I started on one edge of these rugged peaks and moved around to this side, to get the view from the glacial lake. The spiked mountains there are Cerro Torre, and I was very lucky to see them without cloud cover. I understand they are covered up 90% of the time, so to have crystal clear air was fortunate. The glacier there, which presents on the right but really goes back behind many more mountains, is called “Glacier Grande.” This was taken on a very cold morning as I was nearing the end of a 40km hike with a bunch of tough ex-Soviet military guys that ate borscht every meal
Bryce has been photographed a Gazillion times. It’s an amazing place to behold. I wanted to come away with something of my own. An original that no-one else has. I arrived late in the day. Everyone was packing up with the disappearance of the days light. *Note to you people packing up, that’s the best light you knuckleheads, I kid I kid… I was alone on the rim which, is quite rare. The winds were-a-howlin’ and pushing me and the tripod towards the edge, what a rush! I’m in awe of the beauty. To behold such a place, at a time when the landscape is in decay, creating such unbelievable shapes and forms is truly ephiphanic, at least, to me!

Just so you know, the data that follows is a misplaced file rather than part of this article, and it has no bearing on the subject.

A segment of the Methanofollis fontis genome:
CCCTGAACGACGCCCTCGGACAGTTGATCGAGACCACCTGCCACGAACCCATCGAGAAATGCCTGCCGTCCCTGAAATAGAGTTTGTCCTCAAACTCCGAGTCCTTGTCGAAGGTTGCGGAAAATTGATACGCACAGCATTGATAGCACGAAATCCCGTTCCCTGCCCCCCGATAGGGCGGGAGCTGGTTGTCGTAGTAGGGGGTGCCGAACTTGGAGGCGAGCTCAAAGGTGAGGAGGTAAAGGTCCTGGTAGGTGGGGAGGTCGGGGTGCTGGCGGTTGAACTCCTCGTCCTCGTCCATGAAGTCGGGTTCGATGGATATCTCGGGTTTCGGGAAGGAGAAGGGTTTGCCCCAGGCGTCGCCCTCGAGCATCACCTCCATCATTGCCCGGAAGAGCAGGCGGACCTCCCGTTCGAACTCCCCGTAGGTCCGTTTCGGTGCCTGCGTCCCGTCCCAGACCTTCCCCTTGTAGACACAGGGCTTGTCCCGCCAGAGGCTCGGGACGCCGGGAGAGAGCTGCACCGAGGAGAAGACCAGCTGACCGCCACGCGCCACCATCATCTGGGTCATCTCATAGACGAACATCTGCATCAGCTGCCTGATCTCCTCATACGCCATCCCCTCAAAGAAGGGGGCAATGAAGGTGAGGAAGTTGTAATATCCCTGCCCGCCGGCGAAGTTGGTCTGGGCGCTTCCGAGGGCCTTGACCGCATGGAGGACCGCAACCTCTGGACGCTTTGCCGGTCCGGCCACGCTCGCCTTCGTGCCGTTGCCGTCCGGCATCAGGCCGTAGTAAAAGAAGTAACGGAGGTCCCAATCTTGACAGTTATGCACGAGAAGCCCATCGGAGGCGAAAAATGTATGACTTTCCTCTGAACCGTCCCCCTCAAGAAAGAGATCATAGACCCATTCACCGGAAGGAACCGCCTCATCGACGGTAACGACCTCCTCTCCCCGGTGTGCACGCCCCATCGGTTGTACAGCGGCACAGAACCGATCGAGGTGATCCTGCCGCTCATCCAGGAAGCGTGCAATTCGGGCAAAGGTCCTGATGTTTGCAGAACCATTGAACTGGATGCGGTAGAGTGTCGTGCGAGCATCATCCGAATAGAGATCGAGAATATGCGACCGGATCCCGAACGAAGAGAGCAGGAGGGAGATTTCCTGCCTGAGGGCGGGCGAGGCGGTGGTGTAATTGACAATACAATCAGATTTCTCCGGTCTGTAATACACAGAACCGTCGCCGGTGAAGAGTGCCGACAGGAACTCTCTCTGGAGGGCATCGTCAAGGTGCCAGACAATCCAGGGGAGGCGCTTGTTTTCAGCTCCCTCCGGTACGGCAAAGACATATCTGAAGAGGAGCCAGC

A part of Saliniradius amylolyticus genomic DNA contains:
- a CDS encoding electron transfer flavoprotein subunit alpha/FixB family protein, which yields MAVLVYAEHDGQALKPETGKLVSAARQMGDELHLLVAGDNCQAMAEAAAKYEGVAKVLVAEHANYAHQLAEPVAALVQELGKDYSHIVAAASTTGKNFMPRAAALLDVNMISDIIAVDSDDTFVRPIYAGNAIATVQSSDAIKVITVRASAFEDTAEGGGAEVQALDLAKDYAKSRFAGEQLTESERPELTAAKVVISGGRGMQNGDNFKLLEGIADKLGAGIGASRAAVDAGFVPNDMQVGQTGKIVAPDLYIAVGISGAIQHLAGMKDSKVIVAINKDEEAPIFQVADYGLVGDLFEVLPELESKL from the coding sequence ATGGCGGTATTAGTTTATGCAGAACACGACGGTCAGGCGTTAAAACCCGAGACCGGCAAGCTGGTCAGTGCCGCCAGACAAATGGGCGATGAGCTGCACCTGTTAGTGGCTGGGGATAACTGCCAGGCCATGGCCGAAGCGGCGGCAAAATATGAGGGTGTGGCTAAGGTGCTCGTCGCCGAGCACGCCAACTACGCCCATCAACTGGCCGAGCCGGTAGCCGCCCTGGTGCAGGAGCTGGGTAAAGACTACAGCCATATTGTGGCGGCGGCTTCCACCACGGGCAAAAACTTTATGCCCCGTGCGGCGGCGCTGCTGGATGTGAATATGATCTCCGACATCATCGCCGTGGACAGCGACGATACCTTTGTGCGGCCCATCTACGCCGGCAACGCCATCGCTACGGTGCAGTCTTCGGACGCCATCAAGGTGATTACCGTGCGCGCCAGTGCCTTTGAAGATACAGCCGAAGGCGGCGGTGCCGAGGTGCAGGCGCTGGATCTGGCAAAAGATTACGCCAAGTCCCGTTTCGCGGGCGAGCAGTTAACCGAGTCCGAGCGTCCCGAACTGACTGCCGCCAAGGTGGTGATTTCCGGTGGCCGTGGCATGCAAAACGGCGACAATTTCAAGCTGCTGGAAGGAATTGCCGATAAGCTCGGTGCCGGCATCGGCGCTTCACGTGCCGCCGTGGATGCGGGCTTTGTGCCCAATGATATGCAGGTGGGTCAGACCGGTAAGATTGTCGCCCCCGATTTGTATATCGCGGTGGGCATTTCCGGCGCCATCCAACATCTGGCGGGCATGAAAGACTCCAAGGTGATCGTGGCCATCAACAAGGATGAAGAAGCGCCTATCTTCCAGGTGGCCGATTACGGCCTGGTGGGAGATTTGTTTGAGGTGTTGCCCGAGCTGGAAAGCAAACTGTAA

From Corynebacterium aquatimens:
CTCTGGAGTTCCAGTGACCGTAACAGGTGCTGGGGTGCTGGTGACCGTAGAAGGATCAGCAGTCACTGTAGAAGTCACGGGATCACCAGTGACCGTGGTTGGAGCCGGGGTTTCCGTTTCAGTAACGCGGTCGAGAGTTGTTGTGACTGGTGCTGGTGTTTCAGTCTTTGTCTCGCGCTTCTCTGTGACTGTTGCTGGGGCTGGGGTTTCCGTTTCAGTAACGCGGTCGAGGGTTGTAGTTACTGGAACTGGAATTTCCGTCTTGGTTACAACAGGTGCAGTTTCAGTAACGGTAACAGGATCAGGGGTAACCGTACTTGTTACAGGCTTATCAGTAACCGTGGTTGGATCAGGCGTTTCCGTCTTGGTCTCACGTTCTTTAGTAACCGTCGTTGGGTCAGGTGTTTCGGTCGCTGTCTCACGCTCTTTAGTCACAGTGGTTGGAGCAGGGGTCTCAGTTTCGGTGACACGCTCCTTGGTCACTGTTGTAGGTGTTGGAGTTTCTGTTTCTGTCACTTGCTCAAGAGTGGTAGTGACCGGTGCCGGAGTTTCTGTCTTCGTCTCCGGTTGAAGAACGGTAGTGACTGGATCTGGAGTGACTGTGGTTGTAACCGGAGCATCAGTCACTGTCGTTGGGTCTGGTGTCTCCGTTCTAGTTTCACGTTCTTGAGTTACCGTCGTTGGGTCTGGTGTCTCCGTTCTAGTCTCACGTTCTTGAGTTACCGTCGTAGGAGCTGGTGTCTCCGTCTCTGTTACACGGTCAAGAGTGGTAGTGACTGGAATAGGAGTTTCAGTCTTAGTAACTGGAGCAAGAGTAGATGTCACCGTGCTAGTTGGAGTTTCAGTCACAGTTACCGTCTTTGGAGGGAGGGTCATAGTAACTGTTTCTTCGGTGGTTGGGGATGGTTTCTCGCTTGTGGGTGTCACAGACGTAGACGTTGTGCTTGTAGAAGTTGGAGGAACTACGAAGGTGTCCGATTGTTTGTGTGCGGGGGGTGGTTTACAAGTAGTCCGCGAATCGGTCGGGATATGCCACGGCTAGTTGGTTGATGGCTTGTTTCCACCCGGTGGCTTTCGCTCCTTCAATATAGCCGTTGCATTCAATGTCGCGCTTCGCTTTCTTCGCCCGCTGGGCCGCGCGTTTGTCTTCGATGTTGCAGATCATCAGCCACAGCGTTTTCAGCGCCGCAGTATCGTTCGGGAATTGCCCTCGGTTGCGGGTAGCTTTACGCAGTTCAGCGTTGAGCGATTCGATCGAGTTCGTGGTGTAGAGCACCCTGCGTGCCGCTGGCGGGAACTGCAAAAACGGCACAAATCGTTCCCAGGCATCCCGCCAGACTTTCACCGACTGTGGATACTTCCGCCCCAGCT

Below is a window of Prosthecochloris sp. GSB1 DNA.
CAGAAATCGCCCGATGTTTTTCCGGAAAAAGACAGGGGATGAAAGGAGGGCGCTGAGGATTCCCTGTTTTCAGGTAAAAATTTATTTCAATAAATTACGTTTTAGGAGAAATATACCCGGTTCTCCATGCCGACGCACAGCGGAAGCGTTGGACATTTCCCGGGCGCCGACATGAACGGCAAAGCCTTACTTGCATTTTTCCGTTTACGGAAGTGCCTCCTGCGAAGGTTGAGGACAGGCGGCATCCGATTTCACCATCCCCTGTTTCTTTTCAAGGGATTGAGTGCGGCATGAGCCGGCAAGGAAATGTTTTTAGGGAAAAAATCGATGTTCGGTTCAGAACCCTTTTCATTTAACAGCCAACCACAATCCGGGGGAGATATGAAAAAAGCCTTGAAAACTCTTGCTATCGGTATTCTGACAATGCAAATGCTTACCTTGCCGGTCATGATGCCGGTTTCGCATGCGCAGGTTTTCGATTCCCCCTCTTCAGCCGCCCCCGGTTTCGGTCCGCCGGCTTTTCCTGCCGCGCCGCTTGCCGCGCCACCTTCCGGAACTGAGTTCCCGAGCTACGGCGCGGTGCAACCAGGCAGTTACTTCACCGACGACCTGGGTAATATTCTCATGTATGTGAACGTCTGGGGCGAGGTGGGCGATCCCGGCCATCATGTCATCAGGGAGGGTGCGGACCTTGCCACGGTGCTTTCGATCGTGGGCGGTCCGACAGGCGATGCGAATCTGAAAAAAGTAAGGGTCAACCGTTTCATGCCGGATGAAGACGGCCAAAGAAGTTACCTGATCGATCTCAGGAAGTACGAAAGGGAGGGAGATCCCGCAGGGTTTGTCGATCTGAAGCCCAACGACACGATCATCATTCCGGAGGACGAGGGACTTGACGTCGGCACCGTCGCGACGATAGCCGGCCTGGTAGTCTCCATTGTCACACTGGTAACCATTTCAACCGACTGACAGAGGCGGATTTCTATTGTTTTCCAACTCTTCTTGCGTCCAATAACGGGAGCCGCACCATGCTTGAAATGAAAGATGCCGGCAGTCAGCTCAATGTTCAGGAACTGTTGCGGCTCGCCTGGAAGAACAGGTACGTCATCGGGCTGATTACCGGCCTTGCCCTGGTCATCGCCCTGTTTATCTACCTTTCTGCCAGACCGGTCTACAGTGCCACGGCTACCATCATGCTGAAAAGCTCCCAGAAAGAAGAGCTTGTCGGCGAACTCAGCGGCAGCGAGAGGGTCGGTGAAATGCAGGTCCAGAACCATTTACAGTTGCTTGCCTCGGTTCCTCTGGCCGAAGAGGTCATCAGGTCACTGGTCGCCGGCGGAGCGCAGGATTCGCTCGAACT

Grise Fjord in Inuktitut is Aujuittuq (ᐊᐅᔪᐃᑦᑐᖅ), meaning “place that never thaws”. What a fitting name for a hamlet that is often seen surrounded by ice even in the summer months on the northernmost island in Canada.
We were arriving from our expedition ship and were greeted by the locals after we navigated a maze of sea ice grounded on the shore by the tide. Among them was an RCMP officer who was originally born in the Grenadines in the Caribbean, we joked about the stark contrast of his previous life and now. Even though the people here are mainly inuit, they are also canadians, and for the most part they dress just like me. But for the sake of preserving history and traditions, for special occasions they will put on traditional clothing.